By Bill Straub
Scripps Howard News Service
Addressing reporters from the White House press briefing room, the president also demurred when asked about a timetable for withdrawing U.S. troops from Iraq and once again pitched his energy policy on a day when the price of a barrel of oil reached $56.
"I would hope that when members go back to their districts and hear the complaints of people about the rising price of gasoline, or complaints from small-business owners about the cost of energy, that they will come back and ... in a proper spirit, get a bill to my desk that encourages conservation and continue to find alternative sources of energy," Bush said.
Congress already has taken one step. Just hours after the press conference, the Senate gave its support to drilling in Alaska's Arctic National Wildlife Refuge, a measure sought by the president but opposed by environmental groups.
The press conference was the fifth since Bush's re-election victory in November, far outpacing the rate set in his first four years in office, when he engaged in fewer sit-downs with the press than any other chief executive in modern times. His willingness to answer questions is further indication that the White House is searching for more ways to get its Social Security message out.
Despite polls indicating otherwise, Bush said his plan, which would include the creation of private retirement accounts, is making inroads.
"I believe we're making progress on convincing the American people of two things: One, nothing will change for seniors, those who have retired or near retirement; and secondly, that we must work together to make sure the system works for a younger generation of Americans," Bush said. "That's progress."
The president acknowledged that he hasn't yet rolled out a complete plan and that "personal accounts do not solve the issue" related to solvency. But he defended the "principles" he has espoused, maintaining that private accounts "will make sure that individuals get a better deal with whatever emerges as a Social Security solution."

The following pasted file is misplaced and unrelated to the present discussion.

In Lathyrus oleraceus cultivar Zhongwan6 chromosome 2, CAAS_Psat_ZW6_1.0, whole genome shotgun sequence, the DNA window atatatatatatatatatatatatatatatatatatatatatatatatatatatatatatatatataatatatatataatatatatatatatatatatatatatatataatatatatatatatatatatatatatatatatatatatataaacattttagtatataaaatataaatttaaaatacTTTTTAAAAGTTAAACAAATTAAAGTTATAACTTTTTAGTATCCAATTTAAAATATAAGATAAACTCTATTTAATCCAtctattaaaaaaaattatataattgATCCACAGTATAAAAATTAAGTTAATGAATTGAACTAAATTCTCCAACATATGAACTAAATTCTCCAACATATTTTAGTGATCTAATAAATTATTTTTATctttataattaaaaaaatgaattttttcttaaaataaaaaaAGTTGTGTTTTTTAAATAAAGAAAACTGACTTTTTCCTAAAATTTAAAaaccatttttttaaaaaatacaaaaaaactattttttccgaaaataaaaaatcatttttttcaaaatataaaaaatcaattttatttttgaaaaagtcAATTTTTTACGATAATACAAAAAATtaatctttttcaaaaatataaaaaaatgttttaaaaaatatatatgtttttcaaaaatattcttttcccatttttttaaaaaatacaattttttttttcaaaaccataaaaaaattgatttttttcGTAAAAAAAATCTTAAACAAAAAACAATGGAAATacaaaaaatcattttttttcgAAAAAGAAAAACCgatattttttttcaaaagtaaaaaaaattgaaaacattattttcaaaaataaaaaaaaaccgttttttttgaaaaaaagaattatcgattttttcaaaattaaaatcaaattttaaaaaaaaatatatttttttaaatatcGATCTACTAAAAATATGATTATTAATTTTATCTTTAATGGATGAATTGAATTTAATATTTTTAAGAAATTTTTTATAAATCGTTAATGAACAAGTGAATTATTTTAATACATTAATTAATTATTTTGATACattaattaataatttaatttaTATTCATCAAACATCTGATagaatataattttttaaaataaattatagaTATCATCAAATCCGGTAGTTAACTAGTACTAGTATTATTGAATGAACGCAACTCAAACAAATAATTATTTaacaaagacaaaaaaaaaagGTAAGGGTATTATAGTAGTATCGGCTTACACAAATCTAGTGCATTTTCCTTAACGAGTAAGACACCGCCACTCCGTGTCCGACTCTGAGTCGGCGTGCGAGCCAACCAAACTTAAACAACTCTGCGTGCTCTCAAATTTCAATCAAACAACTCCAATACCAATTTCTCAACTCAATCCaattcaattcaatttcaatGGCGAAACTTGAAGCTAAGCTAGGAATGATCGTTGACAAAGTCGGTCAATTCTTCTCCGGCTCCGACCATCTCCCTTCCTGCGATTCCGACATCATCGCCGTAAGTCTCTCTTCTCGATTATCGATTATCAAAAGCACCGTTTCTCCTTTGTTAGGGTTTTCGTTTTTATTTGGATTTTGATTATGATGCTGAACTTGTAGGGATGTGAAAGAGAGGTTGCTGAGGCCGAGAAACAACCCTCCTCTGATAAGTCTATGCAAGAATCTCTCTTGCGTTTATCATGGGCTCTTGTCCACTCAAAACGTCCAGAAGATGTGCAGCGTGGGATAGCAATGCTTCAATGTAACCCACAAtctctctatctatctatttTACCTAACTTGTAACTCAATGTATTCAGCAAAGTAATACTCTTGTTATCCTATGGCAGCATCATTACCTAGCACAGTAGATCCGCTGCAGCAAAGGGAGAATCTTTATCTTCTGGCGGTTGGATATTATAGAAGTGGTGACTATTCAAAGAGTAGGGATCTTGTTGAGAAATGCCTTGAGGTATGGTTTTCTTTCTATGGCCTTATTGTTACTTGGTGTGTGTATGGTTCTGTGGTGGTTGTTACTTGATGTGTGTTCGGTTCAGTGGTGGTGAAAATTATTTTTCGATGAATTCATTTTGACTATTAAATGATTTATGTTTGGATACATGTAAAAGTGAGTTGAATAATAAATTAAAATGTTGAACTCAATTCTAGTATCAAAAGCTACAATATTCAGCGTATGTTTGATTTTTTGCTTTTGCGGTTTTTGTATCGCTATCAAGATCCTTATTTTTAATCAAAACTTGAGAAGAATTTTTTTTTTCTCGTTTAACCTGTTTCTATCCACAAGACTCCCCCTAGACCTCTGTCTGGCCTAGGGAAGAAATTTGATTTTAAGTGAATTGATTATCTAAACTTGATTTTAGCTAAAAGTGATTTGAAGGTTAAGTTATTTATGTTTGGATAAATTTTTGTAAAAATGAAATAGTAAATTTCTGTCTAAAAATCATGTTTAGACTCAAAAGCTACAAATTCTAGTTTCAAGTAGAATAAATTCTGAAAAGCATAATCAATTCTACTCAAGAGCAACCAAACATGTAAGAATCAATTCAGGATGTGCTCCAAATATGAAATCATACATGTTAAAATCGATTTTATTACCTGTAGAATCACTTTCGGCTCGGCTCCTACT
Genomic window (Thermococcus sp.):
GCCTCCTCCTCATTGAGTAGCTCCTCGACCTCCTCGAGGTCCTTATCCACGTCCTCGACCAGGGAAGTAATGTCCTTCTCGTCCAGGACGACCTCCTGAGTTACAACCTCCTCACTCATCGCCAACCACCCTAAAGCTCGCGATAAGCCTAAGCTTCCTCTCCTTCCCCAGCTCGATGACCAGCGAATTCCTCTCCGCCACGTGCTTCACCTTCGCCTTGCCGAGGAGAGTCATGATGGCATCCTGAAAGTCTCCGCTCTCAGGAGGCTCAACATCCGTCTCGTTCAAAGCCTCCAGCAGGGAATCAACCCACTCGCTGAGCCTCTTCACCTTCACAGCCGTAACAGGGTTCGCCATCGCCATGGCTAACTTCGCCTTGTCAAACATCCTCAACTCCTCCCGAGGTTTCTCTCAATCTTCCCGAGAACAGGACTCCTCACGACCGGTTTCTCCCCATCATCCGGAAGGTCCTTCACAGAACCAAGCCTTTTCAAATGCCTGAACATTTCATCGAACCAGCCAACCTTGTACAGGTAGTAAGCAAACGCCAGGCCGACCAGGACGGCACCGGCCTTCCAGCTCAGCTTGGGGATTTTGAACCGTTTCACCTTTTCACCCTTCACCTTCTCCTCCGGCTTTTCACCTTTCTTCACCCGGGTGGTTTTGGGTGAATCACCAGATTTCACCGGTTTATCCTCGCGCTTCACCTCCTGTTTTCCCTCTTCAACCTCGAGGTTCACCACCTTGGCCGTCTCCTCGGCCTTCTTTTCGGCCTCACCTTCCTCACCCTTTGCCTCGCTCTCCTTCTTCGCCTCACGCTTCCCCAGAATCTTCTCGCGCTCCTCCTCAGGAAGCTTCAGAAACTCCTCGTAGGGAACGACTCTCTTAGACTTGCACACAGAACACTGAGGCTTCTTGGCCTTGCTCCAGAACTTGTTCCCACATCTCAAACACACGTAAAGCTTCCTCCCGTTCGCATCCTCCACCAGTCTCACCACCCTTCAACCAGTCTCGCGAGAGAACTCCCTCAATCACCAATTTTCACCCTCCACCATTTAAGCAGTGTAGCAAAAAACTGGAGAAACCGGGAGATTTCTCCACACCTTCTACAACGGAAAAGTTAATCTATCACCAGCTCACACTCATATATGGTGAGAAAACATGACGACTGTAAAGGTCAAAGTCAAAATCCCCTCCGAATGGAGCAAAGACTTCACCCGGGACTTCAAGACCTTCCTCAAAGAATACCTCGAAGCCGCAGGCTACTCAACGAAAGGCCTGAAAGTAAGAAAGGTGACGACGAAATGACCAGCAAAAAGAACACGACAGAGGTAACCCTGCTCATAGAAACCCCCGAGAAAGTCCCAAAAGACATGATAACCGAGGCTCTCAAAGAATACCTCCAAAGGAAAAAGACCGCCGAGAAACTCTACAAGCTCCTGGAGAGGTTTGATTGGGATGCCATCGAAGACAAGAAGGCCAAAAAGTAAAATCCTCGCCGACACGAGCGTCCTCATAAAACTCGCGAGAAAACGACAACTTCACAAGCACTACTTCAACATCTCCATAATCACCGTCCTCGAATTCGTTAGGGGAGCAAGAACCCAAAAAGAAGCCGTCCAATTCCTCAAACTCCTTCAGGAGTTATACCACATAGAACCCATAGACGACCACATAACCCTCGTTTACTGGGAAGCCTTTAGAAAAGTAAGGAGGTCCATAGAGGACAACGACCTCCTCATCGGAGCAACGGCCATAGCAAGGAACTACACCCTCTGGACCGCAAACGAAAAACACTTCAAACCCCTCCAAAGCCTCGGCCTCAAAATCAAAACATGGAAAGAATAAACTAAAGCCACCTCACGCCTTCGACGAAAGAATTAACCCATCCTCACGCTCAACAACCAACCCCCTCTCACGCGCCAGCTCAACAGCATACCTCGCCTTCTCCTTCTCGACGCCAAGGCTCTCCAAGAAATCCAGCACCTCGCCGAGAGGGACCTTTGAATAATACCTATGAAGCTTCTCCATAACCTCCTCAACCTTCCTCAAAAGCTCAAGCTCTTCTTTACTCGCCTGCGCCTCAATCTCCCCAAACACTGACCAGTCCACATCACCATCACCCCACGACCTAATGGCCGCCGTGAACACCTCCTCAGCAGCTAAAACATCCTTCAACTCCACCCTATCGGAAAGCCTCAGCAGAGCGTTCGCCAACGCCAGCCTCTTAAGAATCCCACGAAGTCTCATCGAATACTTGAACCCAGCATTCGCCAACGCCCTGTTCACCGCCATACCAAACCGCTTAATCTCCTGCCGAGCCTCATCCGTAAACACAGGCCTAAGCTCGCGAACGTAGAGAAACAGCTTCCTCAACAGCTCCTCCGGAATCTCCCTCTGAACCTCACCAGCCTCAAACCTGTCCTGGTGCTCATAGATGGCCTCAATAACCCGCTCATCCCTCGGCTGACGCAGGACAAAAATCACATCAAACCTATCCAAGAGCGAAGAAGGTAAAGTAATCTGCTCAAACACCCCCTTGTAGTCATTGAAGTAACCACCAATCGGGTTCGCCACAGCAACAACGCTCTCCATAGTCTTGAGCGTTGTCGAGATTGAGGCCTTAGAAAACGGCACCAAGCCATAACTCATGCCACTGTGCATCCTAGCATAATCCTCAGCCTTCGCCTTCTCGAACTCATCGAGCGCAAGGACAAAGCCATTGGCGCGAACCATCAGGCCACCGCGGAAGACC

On Iraq, Bush said the coalition of nations participating in the operation, led by the United States, has been "buoyed by the courage of the Iraqi people."
"I think they've been pleased and heartened by the fact that the Iraqis went to the polls and voted and they're now putting together a government, and they see progress is being made," he said. "And I share that sense of enthusiasm about what's taking place in Iraq."
The president dismissed reports that Italy is planning on withdrawing troops, saying he discussed the situation with Italian President Silvio Berlusconi and received assurances that there is no change in policy. No one, he said, wants to leave if it will carry a negative impact on the mission.
"So I think what you're going to find is that countries will be willing - anxious - to get out when Iraqis have got the capacity to defend themselves," he said. "And that's the position of the United States. Our troops will come home when Iraq is capable of defending herself."
Bush also defended the U.S. practice of "rendition" - transferring individuals suspected of involvement in terrorism from U.S. custody to countries where torture is common for those in custody.
"The post-9/11 world, the United States must make sure we protect our people and our friends from attack," Bush said. "That was the charge we have been given. And one way to do so is to arrest people and send them back to their country of origin with the promise that they won't be tortured. That's the promise we receive. This country does not believe in torture. We do believe in protecting ourselves. We don't believe in torture."
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